Potential role of amino acids in pathogenesis of schizophrenia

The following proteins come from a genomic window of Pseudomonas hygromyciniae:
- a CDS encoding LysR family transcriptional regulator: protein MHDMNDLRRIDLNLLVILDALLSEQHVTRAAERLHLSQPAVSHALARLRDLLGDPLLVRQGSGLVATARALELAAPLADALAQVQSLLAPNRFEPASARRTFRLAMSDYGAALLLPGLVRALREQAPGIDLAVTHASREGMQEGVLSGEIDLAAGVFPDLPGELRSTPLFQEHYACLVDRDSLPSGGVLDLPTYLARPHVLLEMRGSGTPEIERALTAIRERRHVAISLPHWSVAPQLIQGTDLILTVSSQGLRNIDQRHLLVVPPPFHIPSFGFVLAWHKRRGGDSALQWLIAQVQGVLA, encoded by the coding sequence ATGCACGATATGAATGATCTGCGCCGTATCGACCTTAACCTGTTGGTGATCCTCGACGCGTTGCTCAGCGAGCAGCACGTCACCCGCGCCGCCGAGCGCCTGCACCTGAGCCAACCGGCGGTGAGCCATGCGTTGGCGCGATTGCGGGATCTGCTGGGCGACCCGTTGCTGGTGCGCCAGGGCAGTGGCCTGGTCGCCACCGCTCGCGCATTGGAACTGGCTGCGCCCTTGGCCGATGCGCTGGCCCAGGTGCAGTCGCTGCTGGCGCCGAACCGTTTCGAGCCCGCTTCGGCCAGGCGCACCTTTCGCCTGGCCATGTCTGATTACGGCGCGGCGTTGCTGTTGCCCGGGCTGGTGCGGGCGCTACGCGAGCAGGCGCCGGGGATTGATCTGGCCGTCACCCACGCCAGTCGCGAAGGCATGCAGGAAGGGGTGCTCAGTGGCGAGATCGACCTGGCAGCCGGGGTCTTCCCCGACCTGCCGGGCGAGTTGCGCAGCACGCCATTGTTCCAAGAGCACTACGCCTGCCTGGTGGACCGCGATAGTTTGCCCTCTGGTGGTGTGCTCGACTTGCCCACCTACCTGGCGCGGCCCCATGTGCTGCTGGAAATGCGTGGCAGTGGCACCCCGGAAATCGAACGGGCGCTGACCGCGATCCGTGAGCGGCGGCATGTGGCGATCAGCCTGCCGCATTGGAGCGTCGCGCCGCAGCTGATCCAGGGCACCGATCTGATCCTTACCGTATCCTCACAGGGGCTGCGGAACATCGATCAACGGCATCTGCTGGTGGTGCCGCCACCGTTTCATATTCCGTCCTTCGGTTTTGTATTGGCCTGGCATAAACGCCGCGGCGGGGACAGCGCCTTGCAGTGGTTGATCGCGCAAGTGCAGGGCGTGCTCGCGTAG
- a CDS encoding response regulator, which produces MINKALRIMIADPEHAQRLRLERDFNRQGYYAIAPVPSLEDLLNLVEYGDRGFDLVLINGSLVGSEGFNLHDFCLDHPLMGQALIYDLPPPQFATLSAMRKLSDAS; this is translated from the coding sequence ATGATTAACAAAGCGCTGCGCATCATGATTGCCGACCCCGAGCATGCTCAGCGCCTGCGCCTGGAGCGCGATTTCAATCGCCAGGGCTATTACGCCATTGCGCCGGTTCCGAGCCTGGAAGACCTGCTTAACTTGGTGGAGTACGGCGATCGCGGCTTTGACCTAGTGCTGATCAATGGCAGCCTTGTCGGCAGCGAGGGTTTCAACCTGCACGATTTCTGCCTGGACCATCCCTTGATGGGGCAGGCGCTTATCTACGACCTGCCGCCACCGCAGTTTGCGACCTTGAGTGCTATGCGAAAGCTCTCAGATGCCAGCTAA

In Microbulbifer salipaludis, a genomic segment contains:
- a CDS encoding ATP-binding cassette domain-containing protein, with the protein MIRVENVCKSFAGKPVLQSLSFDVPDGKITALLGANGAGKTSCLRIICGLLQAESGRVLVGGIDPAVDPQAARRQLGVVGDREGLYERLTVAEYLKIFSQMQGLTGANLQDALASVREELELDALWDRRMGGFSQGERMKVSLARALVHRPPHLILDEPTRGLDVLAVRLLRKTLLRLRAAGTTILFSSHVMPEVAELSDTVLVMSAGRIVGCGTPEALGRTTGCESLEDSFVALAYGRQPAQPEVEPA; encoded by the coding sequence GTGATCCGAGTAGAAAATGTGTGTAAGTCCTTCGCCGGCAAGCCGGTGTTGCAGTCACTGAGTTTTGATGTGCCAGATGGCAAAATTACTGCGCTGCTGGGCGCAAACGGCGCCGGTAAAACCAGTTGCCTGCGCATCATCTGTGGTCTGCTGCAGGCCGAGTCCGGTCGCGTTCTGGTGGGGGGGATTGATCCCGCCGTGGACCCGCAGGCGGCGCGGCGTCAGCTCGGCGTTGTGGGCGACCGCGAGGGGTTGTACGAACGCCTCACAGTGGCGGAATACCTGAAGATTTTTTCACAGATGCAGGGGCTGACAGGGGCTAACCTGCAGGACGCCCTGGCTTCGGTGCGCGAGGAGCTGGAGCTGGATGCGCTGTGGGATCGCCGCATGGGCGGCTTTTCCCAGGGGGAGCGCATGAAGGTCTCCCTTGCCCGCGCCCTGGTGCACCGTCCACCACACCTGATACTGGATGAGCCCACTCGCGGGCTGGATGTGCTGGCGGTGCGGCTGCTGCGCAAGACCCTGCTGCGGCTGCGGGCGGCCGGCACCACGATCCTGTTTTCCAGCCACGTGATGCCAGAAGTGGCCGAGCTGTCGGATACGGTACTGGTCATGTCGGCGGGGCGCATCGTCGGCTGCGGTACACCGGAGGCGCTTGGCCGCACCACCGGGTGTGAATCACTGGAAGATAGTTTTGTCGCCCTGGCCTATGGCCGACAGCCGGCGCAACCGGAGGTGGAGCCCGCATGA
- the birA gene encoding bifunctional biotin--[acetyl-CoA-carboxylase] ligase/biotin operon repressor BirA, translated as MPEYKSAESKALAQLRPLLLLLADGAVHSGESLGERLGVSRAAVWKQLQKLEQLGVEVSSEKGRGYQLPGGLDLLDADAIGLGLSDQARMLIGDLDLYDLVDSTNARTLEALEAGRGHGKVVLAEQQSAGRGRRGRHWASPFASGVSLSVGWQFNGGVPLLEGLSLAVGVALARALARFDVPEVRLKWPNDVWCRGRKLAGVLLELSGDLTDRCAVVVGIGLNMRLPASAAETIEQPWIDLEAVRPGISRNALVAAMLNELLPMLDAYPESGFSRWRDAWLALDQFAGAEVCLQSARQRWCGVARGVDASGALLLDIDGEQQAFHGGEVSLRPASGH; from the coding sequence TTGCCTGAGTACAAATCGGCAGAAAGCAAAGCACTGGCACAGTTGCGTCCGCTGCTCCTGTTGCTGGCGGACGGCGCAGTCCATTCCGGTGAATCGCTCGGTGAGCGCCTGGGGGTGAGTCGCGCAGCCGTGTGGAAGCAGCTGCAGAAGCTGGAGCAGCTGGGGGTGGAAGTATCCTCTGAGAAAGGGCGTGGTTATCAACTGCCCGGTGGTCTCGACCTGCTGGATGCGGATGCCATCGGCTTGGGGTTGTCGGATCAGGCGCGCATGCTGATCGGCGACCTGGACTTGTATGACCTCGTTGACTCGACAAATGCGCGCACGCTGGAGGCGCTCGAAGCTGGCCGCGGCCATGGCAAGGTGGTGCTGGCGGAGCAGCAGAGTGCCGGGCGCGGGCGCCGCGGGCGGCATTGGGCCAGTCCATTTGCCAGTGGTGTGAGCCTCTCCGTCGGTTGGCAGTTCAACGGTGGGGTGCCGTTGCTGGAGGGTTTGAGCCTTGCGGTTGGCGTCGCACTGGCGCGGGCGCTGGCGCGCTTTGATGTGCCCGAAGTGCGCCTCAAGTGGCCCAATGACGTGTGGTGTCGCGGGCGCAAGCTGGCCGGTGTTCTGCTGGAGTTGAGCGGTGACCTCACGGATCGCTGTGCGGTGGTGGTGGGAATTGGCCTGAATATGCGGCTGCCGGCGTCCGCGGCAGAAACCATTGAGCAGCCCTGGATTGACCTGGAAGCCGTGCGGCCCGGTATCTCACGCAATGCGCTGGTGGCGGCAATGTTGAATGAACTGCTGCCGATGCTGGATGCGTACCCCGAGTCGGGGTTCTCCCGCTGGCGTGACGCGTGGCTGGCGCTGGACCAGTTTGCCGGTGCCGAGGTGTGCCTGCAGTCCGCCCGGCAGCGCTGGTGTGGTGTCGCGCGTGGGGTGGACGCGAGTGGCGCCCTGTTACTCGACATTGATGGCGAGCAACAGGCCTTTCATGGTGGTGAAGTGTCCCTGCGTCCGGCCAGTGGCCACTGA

Schizophrenia is a syndrome of inconclusive etiopathogenesis with a prevalence of about 1% in general population. Underlying factors include genetic predisposition and defected neurodevelopment in early stages of life. The role of amino acids has been indicated in some reports. However, very few workers have detailed the effect of each amino acid in the pathophysiology of schizophrenia. Thus, in the present review, we aimed to provide an insight into the potential role of amino acids levels during schizophrenia. Any single amino acid defect cannot lead to the development of the disease. Higher concentration of glycine, serine, glutamate, homocysteine, and arginine are reported by many scientists in blood samples of patients of schizophrenia. Levels of rest of the amino acids show inconsistent results. Involvement of glutamate in pathophysiology of schizophrenia was hypothesized as early as the 1980s. It was demonstrated that dissociative anesthetics which are N-methyl-D-aspartate (NMDA) receptor antagonists can produce all negative, psychotic, cognitive, and physiological features of schizophrenia in healthy controls. This led to the development of hypothesis of NMDA receptor hypofunctioning in the pathophysiology of schizophrenia. Later on, it was also found that agents enhancing functioning of NMDA receptor at glycine modulatory site, improved symptoms in patients of schizophrenia receiving antipsychotic medications. Thus, the relationship of perturb amino acid levels with the biological basis and pathophysiology of schizophrenia is an important area to be further explored for effective management of schizophrenic patients.
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